Monday, December 14, 2009

What then shall we do?

[John] said therefore to the crowds that came out to be baptized by him, “...Bear fruits in keeping with repentance...”

And the crowds asked him, “What then shall we do?”

And he answered them, “Whoever has two tunics is to share with him who has none, and whoever has food is to do likewise.”
The lovely green cottage where I live is actually in the middle of the city on a historical property full of trees and gardens, nestled between campus and a yuppie shopping center, and surrounded by some of the shadiest corners in the city. I’ve lived in a drug-ridden neighborhood in a poorer city before, yet for some reason the riffraff around my current home has set off more inner alarms in the past two years than I’ve had in the rest of my life put together. It brings out the suspicious cynic in me (yea, even in me!).

Yesterday as I returned home from church (significantly, from a local outreach team meeting held after the service), I got out of my car to open the gate that guards my green oasis in the city and was hailed by two men on the sidewalk. As I stood there cornered between them and my gate, they asked me for money.

A number of things went through my mind:
  1. They smell pretty strongly of alcohol. I can’t pretend I think they’re looking for food.
  2. They may not know this, but I am in front of my house. If they remember me when they’re sober, they could figure out where I live.
  3. I just had to take my car in for a thousand dollars of repairs this weekend, and I haven’t bought Christmas presents yet.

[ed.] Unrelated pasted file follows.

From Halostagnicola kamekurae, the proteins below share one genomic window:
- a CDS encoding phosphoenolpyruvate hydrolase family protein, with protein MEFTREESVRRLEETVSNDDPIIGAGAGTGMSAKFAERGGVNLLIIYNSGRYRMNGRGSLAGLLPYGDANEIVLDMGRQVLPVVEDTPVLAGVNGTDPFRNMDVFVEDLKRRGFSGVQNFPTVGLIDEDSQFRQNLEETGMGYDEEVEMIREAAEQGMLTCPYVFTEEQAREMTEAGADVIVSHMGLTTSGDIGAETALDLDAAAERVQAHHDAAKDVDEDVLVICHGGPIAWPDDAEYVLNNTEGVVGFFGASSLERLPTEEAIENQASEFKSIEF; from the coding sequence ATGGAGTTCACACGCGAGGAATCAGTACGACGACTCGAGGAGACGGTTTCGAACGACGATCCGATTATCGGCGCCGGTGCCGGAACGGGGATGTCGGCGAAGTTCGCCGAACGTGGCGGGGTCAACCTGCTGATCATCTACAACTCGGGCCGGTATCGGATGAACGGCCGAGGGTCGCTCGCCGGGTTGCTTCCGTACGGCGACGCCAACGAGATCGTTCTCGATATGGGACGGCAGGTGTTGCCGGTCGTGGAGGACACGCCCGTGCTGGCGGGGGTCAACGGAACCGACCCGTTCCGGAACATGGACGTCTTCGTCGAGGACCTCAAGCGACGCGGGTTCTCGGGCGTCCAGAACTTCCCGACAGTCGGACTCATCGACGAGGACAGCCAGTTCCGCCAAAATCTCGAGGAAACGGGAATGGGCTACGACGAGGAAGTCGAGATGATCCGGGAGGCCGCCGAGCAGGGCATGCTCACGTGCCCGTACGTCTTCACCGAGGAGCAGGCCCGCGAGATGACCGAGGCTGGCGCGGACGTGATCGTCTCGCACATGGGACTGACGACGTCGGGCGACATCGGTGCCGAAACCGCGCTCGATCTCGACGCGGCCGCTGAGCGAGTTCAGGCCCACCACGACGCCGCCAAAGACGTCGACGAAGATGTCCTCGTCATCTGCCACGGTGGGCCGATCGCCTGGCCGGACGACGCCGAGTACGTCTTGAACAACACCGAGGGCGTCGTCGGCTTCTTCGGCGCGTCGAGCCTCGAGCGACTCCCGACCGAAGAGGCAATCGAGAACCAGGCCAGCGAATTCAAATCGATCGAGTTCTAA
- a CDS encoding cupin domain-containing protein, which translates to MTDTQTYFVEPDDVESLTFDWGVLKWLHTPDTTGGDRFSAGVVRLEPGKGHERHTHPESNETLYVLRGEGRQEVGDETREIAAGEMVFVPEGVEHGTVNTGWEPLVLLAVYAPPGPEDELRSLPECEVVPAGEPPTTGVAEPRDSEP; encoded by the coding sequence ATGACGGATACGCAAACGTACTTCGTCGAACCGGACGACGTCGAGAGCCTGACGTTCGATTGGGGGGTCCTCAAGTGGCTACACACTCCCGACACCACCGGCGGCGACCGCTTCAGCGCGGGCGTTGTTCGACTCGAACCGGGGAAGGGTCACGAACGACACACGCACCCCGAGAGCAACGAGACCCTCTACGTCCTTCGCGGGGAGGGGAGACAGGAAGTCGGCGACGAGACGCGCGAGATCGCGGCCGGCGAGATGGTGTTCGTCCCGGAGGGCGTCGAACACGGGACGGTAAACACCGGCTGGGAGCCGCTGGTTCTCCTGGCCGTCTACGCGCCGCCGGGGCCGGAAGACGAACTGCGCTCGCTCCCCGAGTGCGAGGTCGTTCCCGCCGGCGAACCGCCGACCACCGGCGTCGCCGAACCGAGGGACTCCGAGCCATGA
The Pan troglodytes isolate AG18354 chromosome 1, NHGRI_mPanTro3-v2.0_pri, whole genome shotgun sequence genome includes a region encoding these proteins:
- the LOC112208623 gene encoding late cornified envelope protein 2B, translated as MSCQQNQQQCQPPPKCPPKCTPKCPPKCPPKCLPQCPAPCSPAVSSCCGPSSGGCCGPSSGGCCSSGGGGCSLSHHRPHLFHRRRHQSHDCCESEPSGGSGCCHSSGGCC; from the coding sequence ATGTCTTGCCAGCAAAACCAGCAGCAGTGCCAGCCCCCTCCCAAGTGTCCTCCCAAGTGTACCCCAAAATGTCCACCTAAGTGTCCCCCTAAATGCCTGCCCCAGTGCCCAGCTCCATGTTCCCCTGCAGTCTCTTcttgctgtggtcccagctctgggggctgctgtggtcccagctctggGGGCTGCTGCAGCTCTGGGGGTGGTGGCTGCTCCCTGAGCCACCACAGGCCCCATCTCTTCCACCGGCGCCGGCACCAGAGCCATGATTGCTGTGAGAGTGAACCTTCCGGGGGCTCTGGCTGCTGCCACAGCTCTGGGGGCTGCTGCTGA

4. This whole interaction feels degrading.
  5. Damn, what did John say in today’s gospel reading that I happened to hear three times over the weekend?
Frustrated, I gave the men a dollar each. One fellow shook my hand and held it too long. I pulled it away. He said, “I love you.” I said, “Merry Christmas,” and got back into the car feeling dirty.

Sometimes I wish I could either return to the joyful selfless giver I fancy I once had been in college or get hardened enough that all the very good reasons not to give money to riffraff would seem satisfactory to me. In the mean time, from this place in-between where hardness is creeping in but doesn’t have enough Scriptural basis for my comfort, I do the best I can.

After all, it seems that generous compassion is part of preparing places for Christ, perhaps less because it redeems the world than because it prepares places in our hearts. In the end, giving to the needy is part of the sanctification of our own souls, counteracting the cynicism of experience with compassion in hopes that compassion prepares the way for love. I pray my heart may not grow too hard yet.

1 comment:

Cliff said...

Your blogs help keep me honest.